3.      At this point, we don’t care whether it was the landowner or the tenant who got the money.  It was saved, that’s enough.

4.      The result from paragraph 2 gives us the savings for our estates – now we need to extend this to the whole country.

5.      This isn’t too hard: Malcolm and I can calculate total track year by year, and Amy and I can find (where?!) total amount of pastoral land and cattle.

6.      The next step is to divide the total savings by the yearly GNP.

7.      Trying to get this done by the end of February!

Monday, February 6, 2012

1835 Wheat prices in colour!

I was looking for wheat prices in 1835 at a local level.  The 19th century farmer sold his wheat production locally, so the local price was important.  We know the historical prices in London of course, but not throughout the country.  And it is the regional differences we want to find.

Here is how you -- Amy and Malcolm -- solved this data problem with me.  I approached wonderful Mary L. at UBC Library who is an authority on government data.  She found that wheat prices were published in the London Gazette at the market-town level.  That was enough!  A clip of a bit of the data source Mary found is here.

I selected 76 market-towns from the several hundred provided.  Malcolm got the geographical coordinates.  Amy put the old weights and money into shillings per quarter.  Using ArcGIS I built a “surface” with wheat price as the elevation.  The result is here.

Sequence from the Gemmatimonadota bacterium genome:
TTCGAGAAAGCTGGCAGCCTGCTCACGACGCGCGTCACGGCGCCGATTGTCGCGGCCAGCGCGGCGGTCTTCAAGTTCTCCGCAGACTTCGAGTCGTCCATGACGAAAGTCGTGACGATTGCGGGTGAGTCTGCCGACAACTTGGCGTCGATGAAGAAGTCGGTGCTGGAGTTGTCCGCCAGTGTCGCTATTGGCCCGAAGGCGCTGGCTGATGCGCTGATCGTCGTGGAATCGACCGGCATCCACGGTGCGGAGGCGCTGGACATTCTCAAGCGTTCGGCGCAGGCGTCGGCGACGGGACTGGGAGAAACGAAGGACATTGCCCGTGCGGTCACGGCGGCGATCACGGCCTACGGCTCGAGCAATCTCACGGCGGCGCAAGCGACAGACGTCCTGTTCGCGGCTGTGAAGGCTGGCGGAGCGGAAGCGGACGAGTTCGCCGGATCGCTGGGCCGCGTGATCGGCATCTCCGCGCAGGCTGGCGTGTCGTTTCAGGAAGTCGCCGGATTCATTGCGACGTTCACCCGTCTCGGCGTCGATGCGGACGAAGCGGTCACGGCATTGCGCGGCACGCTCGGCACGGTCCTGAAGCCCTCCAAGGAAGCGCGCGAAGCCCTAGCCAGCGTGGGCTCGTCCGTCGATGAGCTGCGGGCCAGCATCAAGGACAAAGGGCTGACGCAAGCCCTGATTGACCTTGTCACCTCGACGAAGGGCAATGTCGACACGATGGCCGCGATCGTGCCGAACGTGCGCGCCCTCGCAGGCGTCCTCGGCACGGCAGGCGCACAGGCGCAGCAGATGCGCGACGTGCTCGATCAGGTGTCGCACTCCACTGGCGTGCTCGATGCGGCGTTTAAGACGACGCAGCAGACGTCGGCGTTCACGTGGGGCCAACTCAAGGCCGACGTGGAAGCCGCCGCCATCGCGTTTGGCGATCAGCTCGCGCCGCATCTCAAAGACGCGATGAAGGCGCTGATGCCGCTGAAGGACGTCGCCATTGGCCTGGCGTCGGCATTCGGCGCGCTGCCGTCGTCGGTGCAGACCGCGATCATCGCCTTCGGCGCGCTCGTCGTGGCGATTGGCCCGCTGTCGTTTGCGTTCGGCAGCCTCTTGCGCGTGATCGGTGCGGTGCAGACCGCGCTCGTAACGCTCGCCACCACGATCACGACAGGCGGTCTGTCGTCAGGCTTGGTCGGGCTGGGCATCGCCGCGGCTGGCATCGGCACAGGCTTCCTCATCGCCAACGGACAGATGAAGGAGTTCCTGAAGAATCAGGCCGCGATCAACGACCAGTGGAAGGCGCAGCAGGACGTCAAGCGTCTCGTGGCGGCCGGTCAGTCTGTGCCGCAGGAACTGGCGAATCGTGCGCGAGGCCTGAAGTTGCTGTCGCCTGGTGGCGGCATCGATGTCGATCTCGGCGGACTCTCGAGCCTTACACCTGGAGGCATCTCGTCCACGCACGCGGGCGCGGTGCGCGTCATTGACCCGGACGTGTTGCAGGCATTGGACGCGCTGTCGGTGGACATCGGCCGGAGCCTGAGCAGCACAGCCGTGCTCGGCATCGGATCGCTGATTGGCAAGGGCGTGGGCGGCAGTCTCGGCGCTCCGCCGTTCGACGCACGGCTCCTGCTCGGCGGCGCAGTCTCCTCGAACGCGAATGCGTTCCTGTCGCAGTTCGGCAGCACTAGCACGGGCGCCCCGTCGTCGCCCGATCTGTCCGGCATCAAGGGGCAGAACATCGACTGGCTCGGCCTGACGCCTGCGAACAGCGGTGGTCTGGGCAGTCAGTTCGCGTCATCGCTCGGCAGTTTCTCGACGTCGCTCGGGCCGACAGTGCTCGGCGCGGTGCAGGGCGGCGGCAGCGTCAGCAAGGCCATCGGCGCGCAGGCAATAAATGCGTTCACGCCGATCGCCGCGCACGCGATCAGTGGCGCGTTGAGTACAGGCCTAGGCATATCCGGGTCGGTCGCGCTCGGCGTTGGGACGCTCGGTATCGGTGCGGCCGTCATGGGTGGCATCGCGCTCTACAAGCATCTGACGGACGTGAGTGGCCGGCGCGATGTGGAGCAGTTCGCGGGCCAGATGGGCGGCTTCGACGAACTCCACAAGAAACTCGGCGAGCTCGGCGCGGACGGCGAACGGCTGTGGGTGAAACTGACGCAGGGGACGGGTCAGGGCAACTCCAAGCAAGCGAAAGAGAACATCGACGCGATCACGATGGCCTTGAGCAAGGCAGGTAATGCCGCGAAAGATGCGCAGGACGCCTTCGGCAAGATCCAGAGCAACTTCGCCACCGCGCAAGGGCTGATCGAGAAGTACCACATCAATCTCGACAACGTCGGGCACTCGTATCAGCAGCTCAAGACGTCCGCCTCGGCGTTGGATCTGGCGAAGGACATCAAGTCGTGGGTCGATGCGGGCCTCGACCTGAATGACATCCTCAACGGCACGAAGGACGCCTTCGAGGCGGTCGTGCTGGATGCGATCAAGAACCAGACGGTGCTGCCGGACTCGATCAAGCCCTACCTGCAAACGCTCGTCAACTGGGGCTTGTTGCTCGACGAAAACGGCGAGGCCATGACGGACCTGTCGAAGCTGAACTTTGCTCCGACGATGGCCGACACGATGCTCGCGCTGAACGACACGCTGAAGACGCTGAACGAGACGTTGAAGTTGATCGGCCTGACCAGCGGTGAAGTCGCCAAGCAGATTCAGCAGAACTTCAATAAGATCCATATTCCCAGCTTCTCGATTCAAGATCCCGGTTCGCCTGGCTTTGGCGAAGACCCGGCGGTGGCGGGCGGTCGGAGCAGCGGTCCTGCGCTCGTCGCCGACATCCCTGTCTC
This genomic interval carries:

You can see that wheat was cheaper in the Midlands and eastern counties, where it was grown.  Around the Southwest and London it was much more expensive.  Transport costs and demand drove up the price. This result isn’t really that much of a surprise – but how else could we have actually shown that what economic theory suggests actually takes place? And then, using ArcGIS I got the wheat prices at the highly localised parish level into the dataset...and guess what, it worked. So thanks Mary, Amy and Macolm.

Railway distance coefficients...a surprise!

The “Devon Rents” paper is pretty much done – the theory written up and the empirical section completed.  Now on to completing the Railways paper. 

Malcolm calculated kilometers of track and Amy worked on the rents for 25 estates over the period 1832-1870.  We found that an increase in track increased the rents – why?  Because the tenant farmer saved money by using the railways to take his cattle to market. However, he didn't get to keep the money. Those savings were “extracted” by the landowner as higher rent.  This is exactly what economic theory would predict.  So what’s new?

First, I plotted the coefficient of the length of track variable in the regression against time.  I found that the coefficient decreased over time. You can see this from the graph above. This means that for every extra kilometre of track, the landowner extracted a smaller amount year by year.  Why should this be?  Suddenly being soft-hearted?  I don’t think so! It’s more to do with competition among the railways.  They dropped their rates and so there was less to be extracted.  The graph shows it all.